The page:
Interest-only mortgages return to give more flexibility to borrowers

The credit crunch put a temporary end to these once-popular mortgages. But lenders are waking up to rising demand and relaxing their rules
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The Independent Online

The concept is simple: you take out a mortgage but only repay the interest monthly, leaving the capital – the amount you've borrowed – untouched. Meanwhile you have an alternative plan to raise the cash to repay the home loan.

Interest-only mortgages have been hugely attractive in the past to borrowers, not least because if you're not paying off any of the capital, it cuts the cost of monthly repayments.

But the credit crunch appeared to have put the concept to rest. Bear in mind that back in 2006, before the banking crisis, there were 75 lenders eager to agree interest-only loans, according to Moneyfacts' statistics. By 2013 there were just 12, with big lenders such as Nationwide and NatWest publicly withdrawing from offering them.

The building society still steers clear of interest-only. It says: "Nationwide has not offered interest-only mortgages since October 2012. As a responsible lender, the decision was taken due to changes to the market environment and a decline in interest-only mortgage applications."

But the continuing low-interest rate environment we're in is encouraging more people to switch to interest-only. Why? Ian, who has been on interest-only since graduating 15 years ago, says: "I've put the money I would have used to repay the capital into a medium-risk growth fund in an Isa. I reckon my investments will grow to be large enough to pay off my mortgage long before the end of my 25-year mortgage term."

He also says he enjoys more flexibility. "If things are tight one month, I don't make the investment. If I was short on my mortgage repayment by the same amount, the lender would be shouting about it. It leaves me with greater control of my finances."

Lenders have woken up to the increased demand and the number now offering interest-only is 22, almost double the number in 2013. Many are also relaxing their rules slightly, having made them more restrictive in recent years.

"With new borrowing rules coming into place, lenders tightened their criteria, being specific who they lend to and who they offer the interest-only facility to," says Charlotte Nelson of Moneyfacts.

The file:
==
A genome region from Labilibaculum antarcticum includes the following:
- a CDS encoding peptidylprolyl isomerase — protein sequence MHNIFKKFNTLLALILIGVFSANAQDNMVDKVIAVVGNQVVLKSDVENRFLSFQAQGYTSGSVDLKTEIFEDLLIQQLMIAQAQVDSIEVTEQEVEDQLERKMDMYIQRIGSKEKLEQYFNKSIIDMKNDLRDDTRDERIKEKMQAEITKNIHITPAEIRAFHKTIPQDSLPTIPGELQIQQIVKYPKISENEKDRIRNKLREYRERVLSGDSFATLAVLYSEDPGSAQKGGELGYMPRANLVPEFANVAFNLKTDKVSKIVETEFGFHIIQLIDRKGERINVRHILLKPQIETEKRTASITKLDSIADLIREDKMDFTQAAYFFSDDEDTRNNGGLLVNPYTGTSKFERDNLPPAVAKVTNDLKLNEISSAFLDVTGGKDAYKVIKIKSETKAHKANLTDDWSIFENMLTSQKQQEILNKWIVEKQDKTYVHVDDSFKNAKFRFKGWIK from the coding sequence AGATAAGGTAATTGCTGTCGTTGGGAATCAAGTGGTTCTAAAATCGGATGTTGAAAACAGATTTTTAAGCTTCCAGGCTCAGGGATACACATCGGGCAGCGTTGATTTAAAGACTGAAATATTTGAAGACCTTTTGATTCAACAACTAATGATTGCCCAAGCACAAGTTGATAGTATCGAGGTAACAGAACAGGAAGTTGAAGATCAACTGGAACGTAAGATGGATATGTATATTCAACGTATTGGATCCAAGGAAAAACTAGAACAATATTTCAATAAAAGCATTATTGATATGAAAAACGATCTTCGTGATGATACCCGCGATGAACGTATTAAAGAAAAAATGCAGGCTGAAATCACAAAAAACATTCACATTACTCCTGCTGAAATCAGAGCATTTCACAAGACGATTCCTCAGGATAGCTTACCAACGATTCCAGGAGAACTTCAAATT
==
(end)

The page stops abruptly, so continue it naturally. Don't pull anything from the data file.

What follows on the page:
"Alongside this, their interest-only policy was tightened so they no longer offer 100 per cent interest-only mortgages." Instead, many offer a split repayment facility where part of the mortgage is interest-only and part repayment.

Adrian Anderson, of mortgage broker Anderson Harris, says: "Banks in the past would offer interest-only without asking enough questions around how the mortgage was going to be repaid. But many lenders then swung the other way and began making the decision for the borrower regardless of their repayment strategy."

That ruled out people who planned to use the potential future profit from the rising price of their home to sell it, repay the balance, and use the rest to downsize.

But Barclays has recently changed its criteria so that money from selling a main residence can be used to pay back the capital at the end of the mortgage term, a policy Santander already operates.

"But restrictions are still in place that typically mean that the maximum proportion of a property value that they will lend is limited, often to as little as 50 per cent loan to value," warns David Hollingworth of London & Country Mortgages.

"Some lenders top that up with part of the mortgage on repayment, but even then the maximum loan to value caps out at 75 per cent."

In other words, the deals aren't for first-time buyers, only for those with decent equity in their home. For instance, Santander will accept the sale of the property as long as there is at least £150,000 equity in it.

"The reason that the new rules put a focus on interest-only was to prevent borrowers reaching the point where they'd never get round to covering the mortgage and would be forced to sell, particularly where they were simply relying on the growth in property prices," points out Mr Hollingworth. "Nevertheless, interest-only can work well for those that are disciplined in tracking that they remain on plan to repay the mortgage."

Best interests: will it work for you?

Mark Harris, of mortgage broker SPF Private Clients, says: "Banks clamped down on interest-only borrowing as a knee-jerk reaction to lax lending practices, but interest-only does have a place for the right borrower with a considered repayment strategy in place.

"If you are self-employed or have irregular monthly income streams, making a lower monthly mortgage payment will help. It may also help those with bonus-driven remuneration – where it is regular and demonstrable over a period of time.

Interest-only can also suit those with deferred bonus income vesting in the future or large pension pots that allow sufficient tax-free cash to be taken to repay the mortgage. It can also be helpful for those with a joint mortgage where one of you is on a career break – for maternity leave, for example.

"But you'll need a plan for paying off the capital that will have to be acceptable to the lender. If you are planning to downsize, for example, there must be enough equity in the property to enable you to do so. Those hoping to win the lottery or inherit a lump sum from an elderly relative will find that this 'strategy' won't be acceptable to any lender."

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